Losing a loved one to death can be a difficult obstacle to overcome. But losing a loved one due to someone else’s actions can be even more devastating, especially if the loss was unexpected.
Likewise, wrongful death lawsuits can be brought against someone who, through intentional actions or negligence, caused another’s death. The deceased’s estate or family can bring a lawsuit against the responsible party. Often, these claims are filed if the family could not get justice through criminal charges.
Wrongful Death Claim Examples
Some of the more common reasons that a wrongful death claim can be filed include:
- car accidents
- medical malpractice
- criminal actions
- defective products
- childcare neglect
Proving a Wrongful Death Case
Wrongful death lawsuits can be won even if no criminal charges are filed against the defendant.
Because they are civil cases, wrongful death lawsuits do not require “proof beyond a reasonable doubt.” That is only required in criminal cases.
However, any evidence that is presented in a civil case should support the plaintiff’s claims.
The evidence must show that the defendant’s negligence, or carelessness, resulted in death. Three areas are used to show negligence.
These areas are:
- Duty of Care
- Breach of Duty
- Cause of Death
Duty of Care: Duty of care is the obligation of a person or organization to take all reasonable measures to prevent actions that could result in harm to others.
Example: A motorist has a duty of care to drive safely and protect others from harm.
All motorists have a minimal obligation to keep themselves and others safe while operating a motor vehicle.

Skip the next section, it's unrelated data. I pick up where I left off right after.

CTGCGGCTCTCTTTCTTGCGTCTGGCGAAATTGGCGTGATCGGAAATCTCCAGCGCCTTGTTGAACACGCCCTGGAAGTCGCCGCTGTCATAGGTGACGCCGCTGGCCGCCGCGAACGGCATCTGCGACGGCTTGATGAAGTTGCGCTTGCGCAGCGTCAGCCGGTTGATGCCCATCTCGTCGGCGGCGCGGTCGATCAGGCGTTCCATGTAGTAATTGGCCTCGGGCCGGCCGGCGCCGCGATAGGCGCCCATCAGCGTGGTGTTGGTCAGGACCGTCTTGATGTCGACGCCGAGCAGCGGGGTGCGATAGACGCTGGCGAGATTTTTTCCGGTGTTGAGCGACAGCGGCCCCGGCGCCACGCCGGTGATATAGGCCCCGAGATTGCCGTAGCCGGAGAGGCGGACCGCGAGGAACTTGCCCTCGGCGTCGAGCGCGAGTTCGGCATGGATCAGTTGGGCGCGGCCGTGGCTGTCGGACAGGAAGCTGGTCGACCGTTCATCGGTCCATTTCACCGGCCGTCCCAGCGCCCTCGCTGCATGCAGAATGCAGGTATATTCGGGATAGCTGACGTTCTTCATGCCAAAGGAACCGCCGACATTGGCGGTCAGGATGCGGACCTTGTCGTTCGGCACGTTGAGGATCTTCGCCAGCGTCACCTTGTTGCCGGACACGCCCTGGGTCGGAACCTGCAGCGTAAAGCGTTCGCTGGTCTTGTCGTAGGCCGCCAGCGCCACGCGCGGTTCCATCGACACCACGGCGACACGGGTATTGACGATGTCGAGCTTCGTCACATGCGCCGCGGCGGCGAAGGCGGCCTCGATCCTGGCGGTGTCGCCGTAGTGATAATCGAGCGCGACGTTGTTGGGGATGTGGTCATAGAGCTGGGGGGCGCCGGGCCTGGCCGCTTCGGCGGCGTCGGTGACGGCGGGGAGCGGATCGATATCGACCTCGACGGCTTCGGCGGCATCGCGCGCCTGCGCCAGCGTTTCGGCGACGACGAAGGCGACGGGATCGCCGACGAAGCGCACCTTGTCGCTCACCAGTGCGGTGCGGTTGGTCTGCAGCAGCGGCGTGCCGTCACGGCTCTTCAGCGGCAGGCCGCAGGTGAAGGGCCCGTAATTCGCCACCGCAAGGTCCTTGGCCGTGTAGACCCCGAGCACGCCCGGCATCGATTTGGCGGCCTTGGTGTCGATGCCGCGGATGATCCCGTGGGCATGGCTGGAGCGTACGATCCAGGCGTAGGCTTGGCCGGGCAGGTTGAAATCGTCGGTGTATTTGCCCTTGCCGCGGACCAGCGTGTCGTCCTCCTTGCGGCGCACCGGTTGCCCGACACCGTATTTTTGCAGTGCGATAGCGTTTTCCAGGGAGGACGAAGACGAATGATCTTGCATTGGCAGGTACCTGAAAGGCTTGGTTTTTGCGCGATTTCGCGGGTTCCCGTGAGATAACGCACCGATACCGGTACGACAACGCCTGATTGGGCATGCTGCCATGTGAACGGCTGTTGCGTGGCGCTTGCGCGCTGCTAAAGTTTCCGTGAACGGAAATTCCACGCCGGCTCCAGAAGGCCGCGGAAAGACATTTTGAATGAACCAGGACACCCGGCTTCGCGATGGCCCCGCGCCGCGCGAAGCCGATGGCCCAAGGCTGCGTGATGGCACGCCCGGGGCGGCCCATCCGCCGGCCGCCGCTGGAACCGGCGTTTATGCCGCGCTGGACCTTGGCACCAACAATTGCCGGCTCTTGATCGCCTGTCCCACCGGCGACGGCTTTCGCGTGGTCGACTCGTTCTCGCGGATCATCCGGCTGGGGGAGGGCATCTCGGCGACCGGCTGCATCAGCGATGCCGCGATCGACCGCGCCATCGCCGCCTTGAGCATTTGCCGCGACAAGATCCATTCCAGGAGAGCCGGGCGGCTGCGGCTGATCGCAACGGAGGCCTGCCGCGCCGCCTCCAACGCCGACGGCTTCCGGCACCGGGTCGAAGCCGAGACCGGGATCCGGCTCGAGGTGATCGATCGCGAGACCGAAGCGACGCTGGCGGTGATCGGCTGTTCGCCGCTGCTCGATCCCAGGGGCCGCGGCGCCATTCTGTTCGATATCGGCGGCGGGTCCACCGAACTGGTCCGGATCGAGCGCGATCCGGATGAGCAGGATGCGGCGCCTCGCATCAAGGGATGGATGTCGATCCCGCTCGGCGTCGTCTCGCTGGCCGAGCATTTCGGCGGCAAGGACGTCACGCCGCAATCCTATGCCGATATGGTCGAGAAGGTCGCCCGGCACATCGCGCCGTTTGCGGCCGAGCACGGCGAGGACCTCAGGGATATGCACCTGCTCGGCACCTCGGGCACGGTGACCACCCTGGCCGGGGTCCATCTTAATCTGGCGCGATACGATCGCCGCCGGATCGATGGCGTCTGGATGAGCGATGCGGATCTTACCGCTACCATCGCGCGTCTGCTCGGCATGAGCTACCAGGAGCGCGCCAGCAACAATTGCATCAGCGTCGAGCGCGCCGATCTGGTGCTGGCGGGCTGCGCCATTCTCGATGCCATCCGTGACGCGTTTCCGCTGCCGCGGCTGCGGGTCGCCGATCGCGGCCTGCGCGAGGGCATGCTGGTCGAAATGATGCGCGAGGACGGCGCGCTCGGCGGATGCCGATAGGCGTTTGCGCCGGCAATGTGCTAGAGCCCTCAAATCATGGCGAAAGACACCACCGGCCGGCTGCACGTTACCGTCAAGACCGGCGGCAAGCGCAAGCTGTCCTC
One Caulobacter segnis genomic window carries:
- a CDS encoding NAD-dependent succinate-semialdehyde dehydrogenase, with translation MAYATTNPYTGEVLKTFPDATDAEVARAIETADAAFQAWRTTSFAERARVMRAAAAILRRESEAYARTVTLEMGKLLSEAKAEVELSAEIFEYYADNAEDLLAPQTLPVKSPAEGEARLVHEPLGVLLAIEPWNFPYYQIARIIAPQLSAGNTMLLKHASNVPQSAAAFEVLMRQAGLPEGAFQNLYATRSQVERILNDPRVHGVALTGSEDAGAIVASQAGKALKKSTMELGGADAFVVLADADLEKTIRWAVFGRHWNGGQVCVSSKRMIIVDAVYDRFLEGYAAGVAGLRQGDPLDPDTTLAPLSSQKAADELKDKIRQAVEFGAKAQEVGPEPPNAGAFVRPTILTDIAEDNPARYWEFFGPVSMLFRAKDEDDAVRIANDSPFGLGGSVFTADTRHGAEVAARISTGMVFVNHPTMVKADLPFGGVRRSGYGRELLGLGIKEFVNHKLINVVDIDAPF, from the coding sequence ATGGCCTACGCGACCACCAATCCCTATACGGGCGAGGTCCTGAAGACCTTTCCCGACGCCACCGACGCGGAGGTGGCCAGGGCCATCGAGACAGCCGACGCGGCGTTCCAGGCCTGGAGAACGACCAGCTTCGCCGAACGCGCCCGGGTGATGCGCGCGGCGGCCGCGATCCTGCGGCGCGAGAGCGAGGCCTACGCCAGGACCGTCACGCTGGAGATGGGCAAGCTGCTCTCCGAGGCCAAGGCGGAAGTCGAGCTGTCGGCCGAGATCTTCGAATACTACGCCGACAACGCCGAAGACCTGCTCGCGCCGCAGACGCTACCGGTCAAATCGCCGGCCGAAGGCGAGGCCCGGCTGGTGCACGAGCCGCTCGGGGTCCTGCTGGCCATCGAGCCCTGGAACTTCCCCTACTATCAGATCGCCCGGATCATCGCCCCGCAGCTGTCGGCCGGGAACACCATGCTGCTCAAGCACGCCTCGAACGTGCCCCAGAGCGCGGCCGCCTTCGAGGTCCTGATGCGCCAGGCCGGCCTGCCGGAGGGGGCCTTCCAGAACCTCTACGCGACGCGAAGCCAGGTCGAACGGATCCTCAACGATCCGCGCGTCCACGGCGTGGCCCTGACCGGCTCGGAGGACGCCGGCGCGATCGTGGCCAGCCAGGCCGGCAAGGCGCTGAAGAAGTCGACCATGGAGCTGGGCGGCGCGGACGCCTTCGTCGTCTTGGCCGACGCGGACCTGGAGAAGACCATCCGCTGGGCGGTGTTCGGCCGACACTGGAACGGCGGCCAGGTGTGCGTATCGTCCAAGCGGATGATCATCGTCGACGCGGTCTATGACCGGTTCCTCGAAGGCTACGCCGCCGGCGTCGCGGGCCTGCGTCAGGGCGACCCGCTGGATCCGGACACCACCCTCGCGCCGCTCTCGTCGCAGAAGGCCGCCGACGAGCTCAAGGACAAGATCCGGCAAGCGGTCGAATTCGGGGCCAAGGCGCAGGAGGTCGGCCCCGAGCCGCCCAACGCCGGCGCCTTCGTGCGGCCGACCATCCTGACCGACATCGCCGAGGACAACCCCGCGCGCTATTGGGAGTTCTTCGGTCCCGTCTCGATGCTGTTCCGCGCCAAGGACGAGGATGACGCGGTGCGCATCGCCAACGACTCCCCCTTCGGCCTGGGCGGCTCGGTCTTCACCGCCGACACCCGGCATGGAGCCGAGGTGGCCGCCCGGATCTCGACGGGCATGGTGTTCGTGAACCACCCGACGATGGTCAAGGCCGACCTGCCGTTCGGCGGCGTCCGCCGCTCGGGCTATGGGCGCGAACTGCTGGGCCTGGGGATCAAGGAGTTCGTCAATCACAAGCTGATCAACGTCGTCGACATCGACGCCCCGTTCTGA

That means that all motorists should obey traffic laws, not drive distracted, maintain the condition of their vehicles, not drive under the influence of drugs or alcohol, and adhere to any signs that control the flow of traffic.
In wrongful death claims, everything the defendant did or did not do while driving a vehicle will be examined. This examination will be used to see whether or not he was responsibly operating the vehicle.
If it is found that the motorist’s actions were below the minimal standard, like those mentioned above, then he did not maintain duty of care.
Breach of Duty: Once duty of care is established, the next step is determining how that duty was breached.
Example: A motorist is speeding, driving drunk, or driving recklessly, which results in harm to others.
Failing to observe traffic laws, not paying attention to posted traffic signs, speeding, speeding while driving in hazardous conditions, swerving in and out of traffic, driving impaired, or texting while driving are all actions that can be considered a breach of duty.
If a motorist is found to have committed any of these violations, he did not perform his minimal duty of maintaining the safety of others.
Statements from passengers, eyewitnesses, and bystanders; video from cell phones or traffic lights; and even pictures can be used to prove a breach of duty.
Cause of Death: If duty of care is established and that duty was breached, then it must be proven that breach of duty caused harm to another person.
Example: A motorist with a blood-alcohol level above the legal limit gets behind the wheel, drives, and causes the death of another. Ultimately that person failed to take reasonable measures to prevent harm.
If a motorist hits another person’s car while driving drunk, and the individual who was hit is killed, that action directly caused the death.
It is illegal to drive with a blood-alcohol level higher than the legal limit, and drug and alcohol tests can be used to prove those actions contributed to the death.
Likewise, accident reports and statements from witnesses, law enforcement, and medial and legal professionals can also be used to prove that the actions of one individual resulted in the death of another.
Additionally, an attorney can collect and examine evidence that can be directly credited to the death.
When Should I Contact an Attorney?
Even though it may appear that a wrongful death claim is obviously present, it is wise to consult with a legal professional who understands the law and your rights.
You should contact an attorney as soon as there is any indication that you might have a legal claim of wrongful death. It is in your best interest to fully understand which factors may impact a claim. An experienced attorney can answer all of your questions and provide guidance.